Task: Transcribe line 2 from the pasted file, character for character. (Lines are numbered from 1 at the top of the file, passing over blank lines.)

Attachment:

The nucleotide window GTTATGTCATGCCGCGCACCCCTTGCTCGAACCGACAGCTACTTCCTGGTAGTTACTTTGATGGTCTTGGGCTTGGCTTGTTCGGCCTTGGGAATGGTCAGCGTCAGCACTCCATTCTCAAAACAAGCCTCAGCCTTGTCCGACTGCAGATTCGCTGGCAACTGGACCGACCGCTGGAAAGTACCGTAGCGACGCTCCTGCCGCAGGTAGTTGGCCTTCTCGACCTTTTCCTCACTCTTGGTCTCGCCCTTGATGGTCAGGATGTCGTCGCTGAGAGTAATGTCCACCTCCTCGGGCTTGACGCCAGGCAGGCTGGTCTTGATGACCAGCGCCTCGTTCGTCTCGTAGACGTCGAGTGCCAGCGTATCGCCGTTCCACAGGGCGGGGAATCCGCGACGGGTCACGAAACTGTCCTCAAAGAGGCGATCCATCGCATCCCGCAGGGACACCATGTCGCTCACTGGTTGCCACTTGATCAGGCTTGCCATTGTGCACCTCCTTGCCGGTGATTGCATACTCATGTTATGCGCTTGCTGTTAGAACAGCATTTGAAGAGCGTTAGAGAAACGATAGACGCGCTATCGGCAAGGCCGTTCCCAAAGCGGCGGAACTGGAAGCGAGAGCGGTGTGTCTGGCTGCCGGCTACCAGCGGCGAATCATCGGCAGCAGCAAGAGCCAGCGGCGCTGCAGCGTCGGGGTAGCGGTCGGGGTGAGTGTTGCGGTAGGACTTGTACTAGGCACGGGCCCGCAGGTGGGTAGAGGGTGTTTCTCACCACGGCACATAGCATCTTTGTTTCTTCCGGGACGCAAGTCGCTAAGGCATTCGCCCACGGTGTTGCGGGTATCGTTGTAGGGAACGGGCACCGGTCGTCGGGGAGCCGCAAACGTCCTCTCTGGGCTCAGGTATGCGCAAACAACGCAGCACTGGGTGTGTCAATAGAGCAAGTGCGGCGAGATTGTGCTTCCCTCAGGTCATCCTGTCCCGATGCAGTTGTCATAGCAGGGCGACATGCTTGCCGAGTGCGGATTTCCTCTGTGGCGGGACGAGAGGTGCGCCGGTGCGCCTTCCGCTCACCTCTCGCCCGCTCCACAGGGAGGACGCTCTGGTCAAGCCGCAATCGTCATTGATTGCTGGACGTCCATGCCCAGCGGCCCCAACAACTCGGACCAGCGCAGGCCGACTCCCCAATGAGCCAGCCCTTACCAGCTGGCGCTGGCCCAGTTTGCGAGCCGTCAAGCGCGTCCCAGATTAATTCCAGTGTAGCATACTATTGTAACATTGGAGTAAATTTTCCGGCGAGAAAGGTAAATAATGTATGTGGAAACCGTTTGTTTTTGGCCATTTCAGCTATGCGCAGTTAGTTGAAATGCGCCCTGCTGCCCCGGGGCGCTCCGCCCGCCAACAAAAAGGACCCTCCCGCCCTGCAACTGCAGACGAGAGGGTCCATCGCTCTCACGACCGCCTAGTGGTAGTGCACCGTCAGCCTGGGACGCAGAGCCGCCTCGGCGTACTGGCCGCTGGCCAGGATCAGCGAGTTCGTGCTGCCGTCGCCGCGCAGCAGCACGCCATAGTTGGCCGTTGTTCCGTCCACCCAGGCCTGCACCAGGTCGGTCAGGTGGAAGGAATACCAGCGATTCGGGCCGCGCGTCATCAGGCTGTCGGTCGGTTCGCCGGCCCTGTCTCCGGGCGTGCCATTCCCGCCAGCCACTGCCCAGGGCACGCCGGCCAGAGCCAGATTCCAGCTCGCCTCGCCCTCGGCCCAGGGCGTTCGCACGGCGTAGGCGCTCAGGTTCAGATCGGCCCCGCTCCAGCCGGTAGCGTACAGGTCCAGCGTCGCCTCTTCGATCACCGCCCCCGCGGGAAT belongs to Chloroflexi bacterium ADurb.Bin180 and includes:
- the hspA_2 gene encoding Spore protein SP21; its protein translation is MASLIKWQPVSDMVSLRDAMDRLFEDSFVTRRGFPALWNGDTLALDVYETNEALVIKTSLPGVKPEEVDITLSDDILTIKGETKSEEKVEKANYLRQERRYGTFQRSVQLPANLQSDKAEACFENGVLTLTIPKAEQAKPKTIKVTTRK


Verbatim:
- the hspA_2 gene encoding Spore protein SP21; its protein translation is MASLIKWQPVSDMVSLRDAMDRLFEDSFVTRRGFPALWNGDTLALDVYETNEALVIKTSLPGVKPEEVDITLSDDILTIKGETKSEEKVEKANYLRQERRYGTFQRSVQLPANLQSDKAEACFENGVLTLTIPKAEQAKPKTIKVTTRK